Fires in cavities in residential buildings: the performance of cavity barriers in external walls with combustible materials (NF51)
In recent times there has been significant interest, scrutiny and debate from stakeholders about the risk of fires in timber-framed buildings, with one particular area of concern being the unseen spread of fire within wall cavities and roof voids. This report describes findings from 21 fire experiments which evaluated fire spread in cavities where sheathing materials were included on the structural side. The work showed that properly fitted cavity closers were effective at inhibiting the spread of fire, but that any discontinuities in cavity barriers had a significant adverse effect on performance. The report provides guidance for designers, builders and building control on best practice in the installation and inspection of cavity barriers.
Summary of content
Fires in timber-framed buildings are the subject of significant interest and scrutiny from stakeholders. One of the particular areas of concern is the unseen spread of fires in cavities and roof voids. Fire spread of this nature poses a real challenge for the Fire and Rescue Service, a potential life safety risk and significant property damage risk. There is a growing body of anecdotal evidence that shows that the methods used for the protection of cavities incorporating combustible material are not performing properly in a number of cases.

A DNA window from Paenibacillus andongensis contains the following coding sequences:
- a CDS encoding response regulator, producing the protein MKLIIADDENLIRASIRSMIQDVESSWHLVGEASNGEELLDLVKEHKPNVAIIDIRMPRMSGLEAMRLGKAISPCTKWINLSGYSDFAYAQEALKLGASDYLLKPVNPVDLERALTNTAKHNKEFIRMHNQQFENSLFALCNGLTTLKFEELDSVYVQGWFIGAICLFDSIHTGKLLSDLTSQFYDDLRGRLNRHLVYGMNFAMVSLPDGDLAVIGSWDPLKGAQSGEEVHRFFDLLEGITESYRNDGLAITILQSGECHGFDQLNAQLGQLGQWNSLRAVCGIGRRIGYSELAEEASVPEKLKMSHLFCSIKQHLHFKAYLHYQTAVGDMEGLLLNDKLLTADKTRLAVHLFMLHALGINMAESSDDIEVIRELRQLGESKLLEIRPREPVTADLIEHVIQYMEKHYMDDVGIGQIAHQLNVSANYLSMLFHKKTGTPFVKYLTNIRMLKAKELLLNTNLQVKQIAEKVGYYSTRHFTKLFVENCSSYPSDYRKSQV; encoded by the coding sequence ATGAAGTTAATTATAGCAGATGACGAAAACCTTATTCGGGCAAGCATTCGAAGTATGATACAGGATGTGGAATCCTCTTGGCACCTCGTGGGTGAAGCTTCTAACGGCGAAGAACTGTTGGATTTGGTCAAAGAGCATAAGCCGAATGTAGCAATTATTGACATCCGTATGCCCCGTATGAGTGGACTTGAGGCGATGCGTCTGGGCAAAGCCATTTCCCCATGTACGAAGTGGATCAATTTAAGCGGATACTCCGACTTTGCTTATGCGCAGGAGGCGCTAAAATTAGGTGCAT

BRE was commissioned by NHBC Foundation and BRE Trust to investigate fire spread within combustible cavities.This project focused specifically on fire spread within external walls where the cavity between the external façade and the structural frame is incorporated either as a lining material or as a form of insulation (or both) combustible material. In support of this project, an experimental programme was undertaken consisting of 21 experiments involving fires in cavities.